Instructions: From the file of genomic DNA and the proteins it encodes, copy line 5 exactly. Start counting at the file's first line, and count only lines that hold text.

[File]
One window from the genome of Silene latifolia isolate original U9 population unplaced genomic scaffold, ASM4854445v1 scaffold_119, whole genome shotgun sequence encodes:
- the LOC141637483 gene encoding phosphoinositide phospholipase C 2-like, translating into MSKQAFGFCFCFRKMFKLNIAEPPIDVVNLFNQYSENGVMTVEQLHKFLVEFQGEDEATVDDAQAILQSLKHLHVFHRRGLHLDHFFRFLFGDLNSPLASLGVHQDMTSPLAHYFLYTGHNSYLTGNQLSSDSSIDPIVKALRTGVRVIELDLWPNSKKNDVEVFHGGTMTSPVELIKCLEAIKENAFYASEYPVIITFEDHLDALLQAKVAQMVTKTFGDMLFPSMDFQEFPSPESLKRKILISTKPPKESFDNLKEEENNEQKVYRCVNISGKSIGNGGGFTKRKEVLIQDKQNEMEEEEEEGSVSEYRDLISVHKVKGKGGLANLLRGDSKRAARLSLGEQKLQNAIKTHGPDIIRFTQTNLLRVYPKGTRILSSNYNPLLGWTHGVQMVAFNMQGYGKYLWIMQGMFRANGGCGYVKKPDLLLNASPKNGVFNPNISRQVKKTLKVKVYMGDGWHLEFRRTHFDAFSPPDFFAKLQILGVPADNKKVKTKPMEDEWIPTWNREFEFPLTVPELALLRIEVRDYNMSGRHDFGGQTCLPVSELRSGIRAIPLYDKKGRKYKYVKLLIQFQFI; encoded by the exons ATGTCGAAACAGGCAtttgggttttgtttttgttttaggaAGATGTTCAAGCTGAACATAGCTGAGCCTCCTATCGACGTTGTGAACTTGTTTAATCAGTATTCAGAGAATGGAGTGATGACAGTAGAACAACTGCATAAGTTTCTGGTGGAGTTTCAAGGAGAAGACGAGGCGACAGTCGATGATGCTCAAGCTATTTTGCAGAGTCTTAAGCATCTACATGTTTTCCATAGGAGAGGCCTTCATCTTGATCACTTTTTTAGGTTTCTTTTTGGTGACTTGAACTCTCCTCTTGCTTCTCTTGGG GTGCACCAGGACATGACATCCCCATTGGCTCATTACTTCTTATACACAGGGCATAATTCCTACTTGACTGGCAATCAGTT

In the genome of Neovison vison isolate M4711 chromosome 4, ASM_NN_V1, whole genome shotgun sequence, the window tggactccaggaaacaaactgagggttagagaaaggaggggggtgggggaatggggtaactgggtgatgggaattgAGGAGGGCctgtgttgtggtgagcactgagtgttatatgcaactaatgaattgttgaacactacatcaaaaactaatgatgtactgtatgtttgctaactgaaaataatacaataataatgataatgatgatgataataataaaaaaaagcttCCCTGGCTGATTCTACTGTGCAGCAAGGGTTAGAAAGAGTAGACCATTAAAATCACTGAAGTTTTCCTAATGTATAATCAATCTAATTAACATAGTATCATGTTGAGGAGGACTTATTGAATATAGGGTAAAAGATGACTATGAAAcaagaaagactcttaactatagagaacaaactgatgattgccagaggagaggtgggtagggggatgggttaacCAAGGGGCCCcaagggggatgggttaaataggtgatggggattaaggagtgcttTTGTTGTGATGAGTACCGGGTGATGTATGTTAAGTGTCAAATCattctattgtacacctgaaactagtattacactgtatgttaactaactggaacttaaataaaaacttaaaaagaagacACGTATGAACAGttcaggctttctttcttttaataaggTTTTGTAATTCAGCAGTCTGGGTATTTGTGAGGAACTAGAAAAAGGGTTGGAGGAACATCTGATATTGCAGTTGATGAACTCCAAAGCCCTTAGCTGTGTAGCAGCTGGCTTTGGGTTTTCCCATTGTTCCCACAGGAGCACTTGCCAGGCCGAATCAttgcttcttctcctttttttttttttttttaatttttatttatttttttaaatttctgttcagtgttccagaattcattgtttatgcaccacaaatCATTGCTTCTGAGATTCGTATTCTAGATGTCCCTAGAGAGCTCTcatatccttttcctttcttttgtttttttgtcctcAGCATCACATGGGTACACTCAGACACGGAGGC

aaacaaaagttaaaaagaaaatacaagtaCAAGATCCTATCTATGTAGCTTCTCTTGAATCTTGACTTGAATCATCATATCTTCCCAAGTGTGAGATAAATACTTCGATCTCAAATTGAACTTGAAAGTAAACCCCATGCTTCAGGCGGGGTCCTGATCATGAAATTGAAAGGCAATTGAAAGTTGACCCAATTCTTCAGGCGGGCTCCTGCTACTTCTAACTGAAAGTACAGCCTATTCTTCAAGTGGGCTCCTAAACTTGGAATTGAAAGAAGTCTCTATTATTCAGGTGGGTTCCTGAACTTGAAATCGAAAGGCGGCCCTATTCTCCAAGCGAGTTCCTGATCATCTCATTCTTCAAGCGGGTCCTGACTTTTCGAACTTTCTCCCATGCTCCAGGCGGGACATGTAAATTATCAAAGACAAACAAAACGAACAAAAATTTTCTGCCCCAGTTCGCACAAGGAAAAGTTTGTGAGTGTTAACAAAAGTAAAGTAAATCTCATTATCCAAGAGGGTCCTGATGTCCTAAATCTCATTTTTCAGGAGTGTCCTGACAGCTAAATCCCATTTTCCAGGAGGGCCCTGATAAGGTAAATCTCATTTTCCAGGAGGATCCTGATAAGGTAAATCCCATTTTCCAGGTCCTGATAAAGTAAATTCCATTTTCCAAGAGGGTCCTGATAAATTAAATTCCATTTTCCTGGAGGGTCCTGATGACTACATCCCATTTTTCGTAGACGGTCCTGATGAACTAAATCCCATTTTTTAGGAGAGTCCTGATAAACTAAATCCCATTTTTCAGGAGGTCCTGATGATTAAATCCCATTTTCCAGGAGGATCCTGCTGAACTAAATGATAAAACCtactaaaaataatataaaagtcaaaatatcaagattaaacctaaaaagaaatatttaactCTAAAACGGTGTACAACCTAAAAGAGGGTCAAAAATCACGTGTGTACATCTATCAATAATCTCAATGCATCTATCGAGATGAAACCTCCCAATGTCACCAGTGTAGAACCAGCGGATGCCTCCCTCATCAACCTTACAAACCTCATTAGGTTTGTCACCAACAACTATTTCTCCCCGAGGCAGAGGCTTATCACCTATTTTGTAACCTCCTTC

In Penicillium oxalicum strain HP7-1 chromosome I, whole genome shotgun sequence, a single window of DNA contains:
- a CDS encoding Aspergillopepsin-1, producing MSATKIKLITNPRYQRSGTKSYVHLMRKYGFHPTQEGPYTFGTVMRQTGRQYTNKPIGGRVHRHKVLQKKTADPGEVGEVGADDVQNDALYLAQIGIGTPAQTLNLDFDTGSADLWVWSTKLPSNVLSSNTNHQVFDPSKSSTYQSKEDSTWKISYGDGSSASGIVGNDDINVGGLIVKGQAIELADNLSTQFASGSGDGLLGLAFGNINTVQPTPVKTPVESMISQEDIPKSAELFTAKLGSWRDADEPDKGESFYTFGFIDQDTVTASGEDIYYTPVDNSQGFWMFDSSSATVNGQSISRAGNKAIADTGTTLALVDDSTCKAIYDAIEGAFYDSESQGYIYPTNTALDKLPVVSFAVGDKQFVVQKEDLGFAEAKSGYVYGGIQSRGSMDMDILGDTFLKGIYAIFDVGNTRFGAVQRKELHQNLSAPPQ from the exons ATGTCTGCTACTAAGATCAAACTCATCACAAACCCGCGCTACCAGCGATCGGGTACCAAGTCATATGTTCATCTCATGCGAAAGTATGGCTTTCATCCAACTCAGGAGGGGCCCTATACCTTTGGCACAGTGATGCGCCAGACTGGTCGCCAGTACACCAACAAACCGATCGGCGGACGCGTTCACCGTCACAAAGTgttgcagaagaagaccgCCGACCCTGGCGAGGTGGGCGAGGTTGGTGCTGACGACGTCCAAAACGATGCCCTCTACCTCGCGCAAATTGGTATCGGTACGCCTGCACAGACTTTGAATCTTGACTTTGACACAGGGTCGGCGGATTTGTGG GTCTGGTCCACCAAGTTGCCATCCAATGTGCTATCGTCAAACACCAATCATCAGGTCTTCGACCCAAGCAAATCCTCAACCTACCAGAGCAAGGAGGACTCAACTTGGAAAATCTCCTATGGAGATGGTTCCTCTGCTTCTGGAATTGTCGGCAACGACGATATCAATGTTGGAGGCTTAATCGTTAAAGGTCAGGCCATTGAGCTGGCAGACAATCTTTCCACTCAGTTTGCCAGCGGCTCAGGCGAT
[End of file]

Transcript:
In Penicillium oxalicum strain HP7-1 chromosome I, whole genome shotgun sequence, a single window of DNA contains: